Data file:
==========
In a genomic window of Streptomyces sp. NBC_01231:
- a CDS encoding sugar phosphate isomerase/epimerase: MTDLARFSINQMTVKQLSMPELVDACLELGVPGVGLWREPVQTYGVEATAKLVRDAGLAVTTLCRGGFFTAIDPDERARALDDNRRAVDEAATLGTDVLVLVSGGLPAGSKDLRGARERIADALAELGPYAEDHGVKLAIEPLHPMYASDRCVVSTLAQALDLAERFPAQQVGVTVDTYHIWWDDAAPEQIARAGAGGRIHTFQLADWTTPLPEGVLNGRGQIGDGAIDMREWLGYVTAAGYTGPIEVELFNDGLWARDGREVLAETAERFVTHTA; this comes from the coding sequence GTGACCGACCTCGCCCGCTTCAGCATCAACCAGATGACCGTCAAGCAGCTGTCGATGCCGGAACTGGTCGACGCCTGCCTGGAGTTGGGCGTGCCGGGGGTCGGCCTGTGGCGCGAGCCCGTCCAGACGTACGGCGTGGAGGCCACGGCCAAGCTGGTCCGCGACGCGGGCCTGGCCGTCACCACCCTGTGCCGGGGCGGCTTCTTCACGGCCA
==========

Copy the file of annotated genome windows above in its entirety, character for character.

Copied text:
In a genomic window of Streptomyces sp. NBC_01231:
- a CDS encoding sugar phosphate isomerase/epimerase: MTDLARFSINQMTVKQLSMPELVDACLELGVPGVGLWREPVQTYGVEATAKLVRDAGLAVTTLCRGGFFTAIDPDERARALDDNRRAVDEAATLGTDVLVLVSGGLPAGSKDLRGARERIADALAELGPYAEDHGVKLAIEPLHPMYASDRCVVSTLAQALDLAERFPAQQVGVTVDTYHIWWDDAAPEQIARAGAGGRIHTFQLADWTTPLPEGVLNGRGQIGDGAIDMREWLGYVTAAGYTGPIEVELFNDGLWARDGREVLAETAERFVTHTA; this comes from the coding sequence GTGACCGACCTCGCCCGCTTCAGCATCAACCAGATGACCGTCAAGCAGCTGTCGATGCCGGAACTGGTCGACGCCTGCCTGGAGTTGGGCGTGCCGGGGGTCGGCCTGTGGCGCGAGCCCGTCCAGACGTACGGCGTGGAGGCCACGGCCAAGCTGGTCCGCGACGCGGGCCTGGCCGTCACCACCCTGTGCCGGGGCGGCTTCTTCACGGCCA